1. What’s new in 2013?
TALIS 2013 offers new questionnaire items not included in TALIS 2008, though a number of items used in 2008 were retained to allow reporting of changes over time. In addition, TALIS 2013 includes teachers of students with special needs, who were not included in 2008.
2. What is the target population for TALIS 2013?
The core target population in TALIS is ISCED* Level 2 teachers and school principals. ISCED Level 2 corresponds to grades 7, 8, 9 in the United States.
At selected schools, any staff member with instructional responsibilities for grade 7, 8, and/or 9 students—whether with a whole class or a single student—is eligible to be selected. This means that classroom teachers as well as “pull-out” and “push-in” instructors will be included in the study.
Once a school is selected, we ask that the principal (or head administrator) and a random selection of up to 22 teachers complete online questionnaires. If a school has fewer than 22 teachers that teach students in grades 7, 8, or 9, all teachers are selected. Schools and teachers are randomly selected in order to ensure that participating schools and teachers in the country truly represent the variety of schooling available.
*ISCED stands for the International Standard Classification of Education. Details on the ISCED classification system can found at http://www.unesco.org/education/information/nfsunesco/doc/isced_1997.htm.
3. What sorts of topics does TALIS 2013 explore?
TALIS 2013 explores the following topics: teachers’ and principals’ backgrounds and characteristics; teacher and principal professional experience and development; school staffing, funding, and student body characteristics; school leadership and management; teacher appraisal and feedback; teacher induction and mentoring; teachers’ subject matter (class) assignments; teachers’ instructional approaches and assessment practices; teachers’ and principals’ job satisfaction; and school climate.
4. How are the TALIS instruments developed?
Survey items for the TALIS questionnaires are developed in a collaborative, international process.
Led by the OECD and its contractors, national representatives from each participating country meet several times throughout a year to develop and refine the survey items. The themes of TALIS (e.g., teacher evaluation and feedback) are based on the policy and research priorities of all participating countries. Based on these priorities, new items are developed and items from previous rounds are reviewed. All items are included in a field trial conducted in every participating country. The field trial is used to identify items that do not function as designed or that may be inappropriate or do not easily translate into the various national contexts. Finally, the final survey instruments are reviewed and approved by the national representatives.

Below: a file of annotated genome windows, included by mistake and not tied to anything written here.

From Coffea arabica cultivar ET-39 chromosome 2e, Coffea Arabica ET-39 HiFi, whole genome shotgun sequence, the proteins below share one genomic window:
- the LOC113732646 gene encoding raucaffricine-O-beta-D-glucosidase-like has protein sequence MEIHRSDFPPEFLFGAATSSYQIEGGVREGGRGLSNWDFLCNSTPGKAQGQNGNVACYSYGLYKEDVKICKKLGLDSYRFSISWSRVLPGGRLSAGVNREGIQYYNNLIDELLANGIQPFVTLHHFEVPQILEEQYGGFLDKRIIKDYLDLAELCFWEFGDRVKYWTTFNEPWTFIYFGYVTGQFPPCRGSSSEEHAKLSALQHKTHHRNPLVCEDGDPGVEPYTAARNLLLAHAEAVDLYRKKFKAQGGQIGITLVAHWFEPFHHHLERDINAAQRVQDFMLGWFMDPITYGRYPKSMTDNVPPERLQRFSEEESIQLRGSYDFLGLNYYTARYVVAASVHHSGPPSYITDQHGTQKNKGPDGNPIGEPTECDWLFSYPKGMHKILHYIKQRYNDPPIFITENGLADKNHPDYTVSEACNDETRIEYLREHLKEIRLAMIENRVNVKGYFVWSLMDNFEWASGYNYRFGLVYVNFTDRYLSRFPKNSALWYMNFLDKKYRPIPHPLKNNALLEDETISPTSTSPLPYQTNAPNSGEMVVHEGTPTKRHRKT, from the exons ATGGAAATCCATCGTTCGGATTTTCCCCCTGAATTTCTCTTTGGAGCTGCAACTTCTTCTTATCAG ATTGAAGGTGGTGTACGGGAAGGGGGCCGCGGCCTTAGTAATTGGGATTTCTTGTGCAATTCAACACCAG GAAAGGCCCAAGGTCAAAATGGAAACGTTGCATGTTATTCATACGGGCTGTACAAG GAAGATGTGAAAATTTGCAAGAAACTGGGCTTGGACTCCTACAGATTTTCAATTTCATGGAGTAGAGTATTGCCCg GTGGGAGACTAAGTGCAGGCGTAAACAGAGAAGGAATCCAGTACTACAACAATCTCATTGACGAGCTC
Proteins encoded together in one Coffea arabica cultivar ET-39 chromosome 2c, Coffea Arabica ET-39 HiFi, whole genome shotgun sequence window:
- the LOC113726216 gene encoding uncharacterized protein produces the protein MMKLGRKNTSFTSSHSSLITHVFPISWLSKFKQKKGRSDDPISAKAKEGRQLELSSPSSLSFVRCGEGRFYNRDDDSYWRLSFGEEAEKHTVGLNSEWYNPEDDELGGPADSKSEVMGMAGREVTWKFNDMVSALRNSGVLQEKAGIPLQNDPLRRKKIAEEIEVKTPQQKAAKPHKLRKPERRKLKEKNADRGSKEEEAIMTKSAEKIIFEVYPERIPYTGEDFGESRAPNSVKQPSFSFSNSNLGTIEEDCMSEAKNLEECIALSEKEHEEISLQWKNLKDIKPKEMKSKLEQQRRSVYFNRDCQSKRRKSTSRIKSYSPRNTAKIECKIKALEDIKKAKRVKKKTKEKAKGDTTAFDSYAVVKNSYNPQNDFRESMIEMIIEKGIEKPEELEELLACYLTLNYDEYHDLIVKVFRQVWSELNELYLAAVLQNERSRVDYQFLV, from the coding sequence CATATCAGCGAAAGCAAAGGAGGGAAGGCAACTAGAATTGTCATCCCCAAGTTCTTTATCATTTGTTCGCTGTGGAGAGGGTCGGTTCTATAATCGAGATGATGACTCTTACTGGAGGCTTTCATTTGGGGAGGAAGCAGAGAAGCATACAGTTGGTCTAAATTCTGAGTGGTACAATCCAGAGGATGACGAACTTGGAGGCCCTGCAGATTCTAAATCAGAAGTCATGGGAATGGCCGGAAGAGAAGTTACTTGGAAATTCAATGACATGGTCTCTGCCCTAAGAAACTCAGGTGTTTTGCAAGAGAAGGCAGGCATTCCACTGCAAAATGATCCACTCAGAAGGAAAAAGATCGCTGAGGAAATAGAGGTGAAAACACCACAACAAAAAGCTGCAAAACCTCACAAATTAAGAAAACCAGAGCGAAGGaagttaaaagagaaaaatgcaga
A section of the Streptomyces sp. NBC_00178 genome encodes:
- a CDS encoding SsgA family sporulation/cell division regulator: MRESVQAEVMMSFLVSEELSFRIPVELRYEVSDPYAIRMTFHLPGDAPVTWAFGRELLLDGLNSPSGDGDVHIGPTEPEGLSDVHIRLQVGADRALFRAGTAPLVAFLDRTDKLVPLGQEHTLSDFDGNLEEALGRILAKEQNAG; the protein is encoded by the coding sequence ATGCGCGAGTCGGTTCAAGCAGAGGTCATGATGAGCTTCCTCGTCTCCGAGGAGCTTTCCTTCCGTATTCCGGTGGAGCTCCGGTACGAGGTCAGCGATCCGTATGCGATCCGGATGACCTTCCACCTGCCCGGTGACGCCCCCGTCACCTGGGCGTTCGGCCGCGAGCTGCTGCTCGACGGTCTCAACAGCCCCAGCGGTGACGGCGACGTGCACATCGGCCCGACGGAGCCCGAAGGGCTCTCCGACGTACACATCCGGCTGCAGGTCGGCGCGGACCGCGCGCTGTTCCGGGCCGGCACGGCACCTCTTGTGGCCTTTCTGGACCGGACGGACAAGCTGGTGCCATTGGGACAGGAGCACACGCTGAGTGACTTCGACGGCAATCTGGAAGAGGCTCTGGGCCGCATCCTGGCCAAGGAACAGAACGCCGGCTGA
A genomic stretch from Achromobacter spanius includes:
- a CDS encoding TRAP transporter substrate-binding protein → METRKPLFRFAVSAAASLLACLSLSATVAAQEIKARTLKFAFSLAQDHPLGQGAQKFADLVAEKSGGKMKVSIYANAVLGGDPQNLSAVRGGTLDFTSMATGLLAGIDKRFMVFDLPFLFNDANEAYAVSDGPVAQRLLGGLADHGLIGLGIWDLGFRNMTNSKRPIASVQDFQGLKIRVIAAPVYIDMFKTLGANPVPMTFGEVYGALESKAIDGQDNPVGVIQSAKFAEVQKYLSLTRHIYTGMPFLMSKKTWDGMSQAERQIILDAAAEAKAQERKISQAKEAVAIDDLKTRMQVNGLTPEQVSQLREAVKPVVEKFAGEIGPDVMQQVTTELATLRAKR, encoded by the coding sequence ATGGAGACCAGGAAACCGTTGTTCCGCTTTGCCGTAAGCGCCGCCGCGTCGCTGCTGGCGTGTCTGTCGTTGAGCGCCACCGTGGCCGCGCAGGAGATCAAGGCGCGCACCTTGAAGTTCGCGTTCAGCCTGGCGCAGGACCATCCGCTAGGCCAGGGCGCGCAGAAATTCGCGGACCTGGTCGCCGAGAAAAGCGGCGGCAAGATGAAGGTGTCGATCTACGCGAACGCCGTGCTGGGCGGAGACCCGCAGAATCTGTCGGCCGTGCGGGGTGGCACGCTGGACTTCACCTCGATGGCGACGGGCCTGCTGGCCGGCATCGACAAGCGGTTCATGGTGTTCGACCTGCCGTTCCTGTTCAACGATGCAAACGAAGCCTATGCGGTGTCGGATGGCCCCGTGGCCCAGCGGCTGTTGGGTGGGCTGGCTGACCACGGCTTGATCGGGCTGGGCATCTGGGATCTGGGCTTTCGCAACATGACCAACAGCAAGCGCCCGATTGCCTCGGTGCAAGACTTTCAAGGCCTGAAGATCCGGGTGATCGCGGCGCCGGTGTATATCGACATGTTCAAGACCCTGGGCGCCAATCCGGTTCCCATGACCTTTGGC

There is an extensive translation verification process.
Each participating country is responsible for translating the survey instruments into their own language or languages, unless the original survey items are in the language of the country. Each country identifies translators to translate the source versions into their own language. External translation companies independently review each country's translations. Instruments are verified twice, once before the field test and again before the main data collection. Statistical analyses of the item data are then conducted to check for evidence of differences in response patterns across countries that could indicate a translation problem. If a translation problem with an item is discovered in the field test, it is removed for the final survey instruments.
5. How is cross-country comparability monitored?
Procedures for administration are standardized and independently verified.
TALIS is designed, developed and implemented by international organizations that have extensive experience in large-scale international data collection projects. These coordinating organizations produce a number of manuals that are provided to each country's representative for the administration of the questionnaires. These manuals specify standardized procedures that all countries must follow on all aspects of assessment sampling, preparation, administration, and scoring. The countries themselves organize their own quality control monitors to observe the survey administration processes, and the OECD also organizes an independent group of quality control monitors to observe the survey administration process. Instances in which the quality of the data collected cannot be independently verified can lead to the data being omitted from international reports.
6. Is participation mandatory?
Participation in TALIS is entirely voluntary. However, because potential respondents are randomly chosen to represent others like themselves, the participation of each chosen respondent is very important to obtaining accurate results. Respondents may also skip individual items if they wish.